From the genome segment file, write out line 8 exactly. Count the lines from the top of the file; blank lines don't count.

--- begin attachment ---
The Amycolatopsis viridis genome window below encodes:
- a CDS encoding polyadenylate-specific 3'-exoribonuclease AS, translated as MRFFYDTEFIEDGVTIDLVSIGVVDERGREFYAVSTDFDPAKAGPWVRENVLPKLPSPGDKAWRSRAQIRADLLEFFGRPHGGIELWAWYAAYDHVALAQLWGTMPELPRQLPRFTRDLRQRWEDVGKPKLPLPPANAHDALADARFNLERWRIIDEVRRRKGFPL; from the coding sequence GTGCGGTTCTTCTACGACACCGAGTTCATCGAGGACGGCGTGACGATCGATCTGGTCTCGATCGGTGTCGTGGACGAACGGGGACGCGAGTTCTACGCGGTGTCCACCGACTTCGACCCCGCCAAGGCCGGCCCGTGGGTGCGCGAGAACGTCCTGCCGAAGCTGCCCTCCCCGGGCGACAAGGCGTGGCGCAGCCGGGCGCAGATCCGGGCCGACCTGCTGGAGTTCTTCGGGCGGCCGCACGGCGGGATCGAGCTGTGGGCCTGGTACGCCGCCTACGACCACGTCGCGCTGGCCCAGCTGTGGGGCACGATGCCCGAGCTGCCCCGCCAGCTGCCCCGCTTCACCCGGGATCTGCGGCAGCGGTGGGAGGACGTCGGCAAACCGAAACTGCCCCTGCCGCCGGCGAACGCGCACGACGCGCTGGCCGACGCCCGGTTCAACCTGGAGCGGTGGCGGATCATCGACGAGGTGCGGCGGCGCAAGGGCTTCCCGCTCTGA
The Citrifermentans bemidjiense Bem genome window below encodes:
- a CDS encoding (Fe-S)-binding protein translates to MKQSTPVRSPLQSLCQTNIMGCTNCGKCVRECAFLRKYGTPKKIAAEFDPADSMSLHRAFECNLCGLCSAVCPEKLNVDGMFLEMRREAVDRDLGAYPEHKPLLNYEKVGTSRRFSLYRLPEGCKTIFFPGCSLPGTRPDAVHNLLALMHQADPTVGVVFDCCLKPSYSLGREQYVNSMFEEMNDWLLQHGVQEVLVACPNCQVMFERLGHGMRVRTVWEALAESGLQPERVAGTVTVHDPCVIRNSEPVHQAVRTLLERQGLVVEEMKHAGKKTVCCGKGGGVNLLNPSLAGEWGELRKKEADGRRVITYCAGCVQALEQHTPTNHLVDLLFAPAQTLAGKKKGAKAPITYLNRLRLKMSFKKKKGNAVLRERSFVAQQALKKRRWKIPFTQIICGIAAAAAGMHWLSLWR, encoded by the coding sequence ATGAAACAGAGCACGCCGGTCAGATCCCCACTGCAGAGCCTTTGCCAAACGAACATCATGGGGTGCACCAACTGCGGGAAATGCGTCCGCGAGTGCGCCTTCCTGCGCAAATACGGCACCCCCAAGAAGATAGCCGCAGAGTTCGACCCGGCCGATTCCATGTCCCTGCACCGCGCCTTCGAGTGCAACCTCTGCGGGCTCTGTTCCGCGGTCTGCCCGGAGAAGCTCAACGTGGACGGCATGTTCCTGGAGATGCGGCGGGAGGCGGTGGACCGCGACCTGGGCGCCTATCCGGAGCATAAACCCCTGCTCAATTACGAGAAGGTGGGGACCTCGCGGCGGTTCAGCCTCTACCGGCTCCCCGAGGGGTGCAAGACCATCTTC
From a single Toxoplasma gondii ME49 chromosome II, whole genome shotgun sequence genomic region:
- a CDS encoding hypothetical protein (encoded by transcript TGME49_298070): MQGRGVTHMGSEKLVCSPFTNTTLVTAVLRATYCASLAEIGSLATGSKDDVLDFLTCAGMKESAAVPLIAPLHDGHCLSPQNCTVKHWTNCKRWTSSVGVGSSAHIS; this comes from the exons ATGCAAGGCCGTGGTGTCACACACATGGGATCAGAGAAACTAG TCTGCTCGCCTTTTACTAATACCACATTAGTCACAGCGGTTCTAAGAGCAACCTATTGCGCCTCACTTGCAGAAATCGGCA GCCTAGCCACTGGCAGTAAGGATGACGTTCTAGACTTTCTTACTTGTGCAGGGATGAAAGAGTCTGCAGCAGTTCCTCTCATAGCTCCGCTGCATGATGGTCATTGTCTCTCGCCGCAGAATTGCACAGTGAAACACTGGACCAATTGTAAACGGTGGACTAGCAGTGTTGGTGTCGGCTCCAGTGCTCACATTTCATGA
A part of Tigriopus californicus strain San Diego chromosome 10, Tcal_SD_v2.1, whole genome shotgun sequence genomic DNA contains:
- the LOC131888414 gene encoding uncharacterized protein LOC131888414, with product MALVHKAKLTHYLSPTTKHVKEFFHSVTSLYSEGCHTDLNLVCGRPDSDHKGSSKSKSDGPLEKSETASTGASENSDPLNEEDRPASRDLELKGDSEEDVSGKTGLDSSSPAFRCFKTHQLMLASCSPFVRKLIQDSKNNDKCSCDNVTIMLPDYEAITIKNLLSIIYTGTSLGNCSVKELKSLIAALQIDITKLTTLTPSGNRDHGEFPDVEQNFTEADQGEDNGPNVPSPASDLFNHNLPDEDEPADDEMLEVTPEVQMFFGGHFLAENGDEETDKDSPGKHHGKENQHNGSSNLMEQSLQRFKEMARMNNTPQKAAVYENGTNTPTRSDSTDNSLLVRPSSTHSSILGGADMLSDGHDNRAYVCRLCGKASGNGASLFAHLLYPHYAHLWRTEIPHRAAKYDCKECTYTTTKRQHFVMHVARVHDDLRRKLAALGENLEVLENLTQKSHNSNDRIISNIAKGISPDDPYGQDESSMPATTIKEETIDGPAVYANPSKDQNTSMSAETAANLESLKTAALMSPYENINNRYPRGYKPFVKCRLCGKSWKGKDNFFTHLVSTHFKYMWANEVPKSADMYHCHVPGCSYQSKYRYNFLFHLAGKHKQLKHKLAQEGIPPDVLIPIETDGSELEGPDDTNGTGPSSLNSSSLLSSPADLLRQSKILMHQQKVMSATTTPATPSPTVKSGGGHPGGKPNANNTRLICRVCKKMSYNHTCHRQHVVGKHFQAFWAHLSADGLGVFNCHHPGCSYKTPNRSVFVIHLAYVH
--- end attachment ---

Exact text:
- the LOC131888414 gene encoding uncharacterized protein LOC131888414, with product MALVHKAKLTHYLSPTTKHVKEFFHSVTSLYSEGCHTDLNLVCGRPDSDHKGSSKSKSDGPLEKSETASTGASENSDPLNEEDRPASRDLELKGDSEEDVSGKTGLDSSSPAFRCFKTHQLMLASCSPFVRKLIQDSKNNDKCSCDNVTIMLPDYEAITIKNLLSIIYTGTSLGNCSVKELKSLIAALQIDITKLTTLTPSGNRDHGEFPDVEQNFTEADQGEDNGPNVPSPASDLFNHNLPDEDEPADDEMLEVTPEVQMFFGGHFLAENGDEETDKDSPGKHHGKENQHNGSSNLMEQSLQRFKEMARMNNTPQKAAVYENGTNTPTRSDSTDNSLLVRPSSTHSSILGGADMLSDGHDNRAYVCRLCGKASGNGASLFAHLLYPHYAHLWRTEIPHRAAKYDCKECTYTTTKRQHFVMHVARVHDDLRRKLAALGENLEVLENLTQKSHNSNDRIISNIAKGISPDDPYGQDESSMPATTIKEETIDGPAVYANPSKDQNTSMSAETAANLESLKTAALMSPYENINNRYPRGYKPFVKCRLCGKSWKGKDNFFTHLVSTHFKYMWANEVPKSADMYHCHVPGCSYQSKYRYNFLFHLAGKHKQLKHKLAQEGIPPDVLIPIETDGSELEGPDDTNGTGPSSLNSSSLLSSPADLLRQSKILMHQQKVMSATTTPATPSPTVKSGGGHPGGKPNANNTRLICRVCKKMSYNHTCHRQHVVGKHFQAFWAHLSADGLGVFNCHHPGCSYKTPNRSVFVIHLAYVH